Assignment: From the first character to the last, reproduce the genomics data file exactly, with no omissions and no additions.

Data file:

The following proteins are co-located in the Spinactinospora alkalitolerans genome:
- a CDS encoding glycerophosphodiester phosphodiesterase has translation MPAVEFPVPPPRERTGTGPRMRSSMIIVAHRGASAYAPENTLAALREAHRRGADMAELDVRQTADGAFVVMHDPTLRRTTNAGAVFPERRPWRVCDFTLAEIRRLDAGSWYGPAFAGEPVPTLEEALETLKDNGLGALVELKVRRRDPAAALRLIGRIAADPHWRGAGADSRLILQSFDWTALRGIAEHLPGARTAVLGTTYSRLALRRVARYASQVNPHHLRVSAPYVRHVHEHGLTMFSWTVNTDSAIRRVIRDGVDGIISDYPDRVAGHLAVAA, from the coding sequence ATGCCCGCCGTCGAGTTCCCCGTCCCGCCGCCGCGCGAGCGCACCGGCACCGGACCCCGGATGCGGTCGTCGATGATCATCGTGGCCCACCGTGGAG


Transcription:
The following proteins are co-located in the Spinactinospora alkalitolerans genome:
- a CDS encoding glycerophosphodiester phosphodiesterase has translation MPAVEFPVPPPRERTGTGPRMRSSMIIVAHRGASAYAPENTLAALREAHRRGADMAELDVRQTADGAFVVMHDPTLRRTTNAGAVFPERRPWRVCDFTLAEIRRLDAGSWYGPAFAGEPVPTLEEALETLKDNGLGALVELKVRRRDPAAALRLIGRIAADPHWRGAGADSRLILQSFDWTALRGIAEHLPGARTAVLGTTYSRLALRRVARYASQVNPHHLRVSAPYVRHVHEHGLTMFSWTVNTDSAIRRVIRDGVDGIISDYPDRVAGHLAVAA, from the coding sequence ATGCCCGCCGTCGAGTTCCCCGTCCCGCCGCCGCGCGAGCGCACCGGCACCGGACCCCGGATGCGGTCGTCGATGATCATCGTGGCCCACCGTGGAG